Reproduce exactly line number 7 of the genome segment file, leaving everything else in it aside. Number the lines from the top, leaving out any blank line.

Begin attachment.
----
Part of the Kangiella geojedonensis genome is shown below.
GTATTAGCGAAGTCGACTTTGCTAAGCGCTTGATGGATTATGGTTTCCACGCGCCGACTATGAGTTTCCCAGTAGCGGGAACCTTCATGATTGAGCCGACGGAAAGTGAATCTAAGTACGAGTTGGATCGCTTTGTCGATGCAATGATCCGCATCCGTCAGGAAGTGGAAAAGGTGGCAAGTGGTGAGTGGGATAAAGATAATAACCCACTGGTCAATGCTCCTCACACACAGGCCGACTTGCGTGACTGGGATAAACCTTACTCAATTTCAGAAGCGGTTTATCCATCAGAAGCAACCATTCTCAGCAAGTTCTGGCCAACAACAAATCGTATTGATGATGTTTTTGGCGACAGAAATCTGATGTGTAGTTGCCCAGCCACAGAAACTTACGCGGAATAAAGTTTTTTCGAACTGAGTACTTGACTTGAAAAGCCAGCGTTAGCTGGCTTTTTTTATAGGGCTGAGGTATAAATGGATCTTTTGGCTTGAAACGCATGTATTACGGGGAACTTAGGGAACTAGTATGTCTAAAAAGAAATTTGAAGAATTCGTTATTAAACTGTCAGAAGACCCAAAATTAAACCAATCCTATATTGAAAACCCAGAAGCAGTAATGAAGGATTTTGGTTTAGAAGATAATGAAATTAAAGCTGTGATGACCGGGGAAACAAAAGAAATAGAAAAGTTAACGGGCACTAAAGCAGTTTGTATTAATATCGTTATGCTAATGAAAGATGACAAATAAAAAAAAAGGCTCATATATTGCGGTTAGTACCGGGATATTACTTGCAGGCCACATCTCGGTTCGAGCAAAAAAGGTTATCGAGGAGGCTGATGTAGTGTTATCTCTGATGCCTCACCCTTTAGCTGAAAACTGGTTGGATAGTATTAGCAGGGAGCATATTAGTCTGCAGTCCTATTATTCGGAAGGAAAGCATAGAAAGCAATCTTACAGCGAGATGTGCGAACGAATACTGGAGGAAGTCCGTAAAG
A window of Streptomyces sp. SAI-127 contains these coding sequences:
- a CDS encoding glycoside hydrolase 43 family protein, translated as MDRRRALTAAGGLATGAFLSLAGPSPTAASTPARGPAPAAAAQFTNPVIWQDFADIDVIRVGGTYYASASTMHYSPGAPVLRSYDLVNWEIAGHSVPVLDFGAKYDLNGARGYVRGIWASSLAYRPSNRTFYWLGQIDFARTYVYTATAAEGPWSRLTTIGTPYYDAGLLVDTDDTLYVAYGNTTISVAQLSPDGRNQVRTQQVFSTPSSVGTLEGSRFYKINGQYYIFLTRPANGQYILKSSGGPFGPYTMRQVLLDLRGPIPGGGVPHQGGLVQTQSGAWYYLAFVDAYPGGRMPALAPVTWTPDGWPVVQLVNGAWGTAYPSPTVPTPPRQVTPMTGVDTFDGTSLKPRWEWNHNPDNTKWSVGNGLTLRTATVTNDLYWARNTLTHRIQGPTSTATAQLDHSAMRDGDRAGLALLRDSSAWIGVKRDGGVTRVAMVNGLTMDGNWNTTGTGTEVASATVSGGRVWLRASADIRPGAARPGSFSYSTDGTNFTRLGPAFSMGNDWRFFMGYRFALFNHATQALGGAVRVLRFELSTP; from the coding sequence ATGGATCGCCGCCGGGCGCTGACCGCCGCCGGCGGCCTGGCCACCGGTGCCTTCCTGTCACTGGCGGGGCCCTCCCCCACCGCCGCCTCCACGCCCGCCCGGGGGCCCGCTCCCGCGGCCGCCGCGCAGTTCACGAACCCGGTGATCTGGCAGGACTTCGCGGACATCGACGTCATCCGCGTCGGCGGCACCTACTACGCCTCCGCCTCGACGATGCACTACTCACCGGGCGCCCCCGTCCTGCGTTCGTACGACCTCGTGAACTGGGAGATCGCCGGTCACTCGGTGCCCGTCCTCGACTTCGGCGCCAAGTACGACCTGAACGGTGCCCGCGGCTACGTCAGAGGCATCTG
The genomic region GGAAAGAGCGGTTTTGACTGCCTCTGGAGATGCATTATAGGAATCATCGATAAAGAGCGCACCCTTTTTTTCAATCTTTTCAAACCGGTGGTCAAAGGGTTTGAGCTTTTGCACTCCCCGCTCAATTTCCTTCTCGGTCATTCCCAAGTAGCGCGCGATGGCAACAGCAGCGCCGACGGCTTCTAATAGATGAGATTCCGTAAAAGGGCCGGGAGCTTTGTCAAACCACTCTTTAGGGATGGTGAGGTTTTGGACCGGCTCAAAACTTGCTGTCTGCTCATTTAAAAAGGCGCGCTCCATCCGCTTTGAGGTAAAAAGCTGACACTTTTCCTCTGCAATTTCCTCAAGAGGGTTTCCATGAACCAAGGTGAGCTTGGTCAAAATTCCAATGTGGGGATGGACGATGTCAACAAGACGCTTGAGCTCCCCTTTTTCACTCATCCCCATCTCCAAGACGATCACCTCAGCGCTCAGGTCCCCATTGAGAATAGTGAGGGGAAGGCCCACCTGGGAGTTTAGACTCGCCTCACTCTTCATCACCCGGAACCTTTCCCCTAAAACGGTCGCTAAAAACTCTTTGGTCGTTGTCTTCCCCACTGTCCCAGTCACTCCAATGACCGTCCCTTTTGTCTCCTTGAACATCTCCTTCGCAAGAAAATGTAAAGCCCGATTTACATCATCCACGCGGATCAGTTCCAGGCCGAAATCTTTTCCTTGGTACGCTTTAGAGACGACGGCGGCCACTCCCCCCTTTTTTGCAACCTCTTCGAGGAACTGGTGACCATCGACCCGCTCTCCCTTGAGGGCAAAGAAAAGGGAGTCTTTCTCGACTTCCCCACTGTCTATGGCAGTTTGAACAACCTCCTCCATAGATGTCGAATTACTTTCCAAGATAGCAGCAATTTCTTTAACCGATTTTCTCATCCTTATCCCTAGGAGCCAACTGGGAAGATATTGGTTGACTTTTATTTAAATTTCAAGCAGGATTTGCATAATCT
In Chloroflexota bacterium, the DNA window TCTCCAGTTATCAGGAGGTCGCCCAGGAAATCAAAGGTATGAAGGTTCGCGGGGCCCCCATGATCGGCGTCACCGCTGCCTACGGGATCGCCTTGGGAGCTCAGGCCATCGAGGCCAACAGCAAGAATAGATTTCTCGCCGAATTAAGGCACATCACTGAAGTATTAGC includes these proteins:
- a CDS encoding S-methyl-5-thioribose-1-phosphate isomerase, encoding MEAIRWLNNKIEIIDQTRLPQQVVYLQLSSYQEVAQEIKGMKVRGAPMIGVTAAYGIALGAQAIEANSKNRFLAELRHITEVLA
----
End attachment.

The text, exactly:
- a CDS encoding S-methyl-5-thioribose-1-phosphate isomerase, encoding MEAIRWLNNKIEIIDQTRLPQQVVYLQLSSYQEVAQEIKGMKVRGAPMIGVTAAYGIALGAQAIEANSKNRFLAELRHITEVLA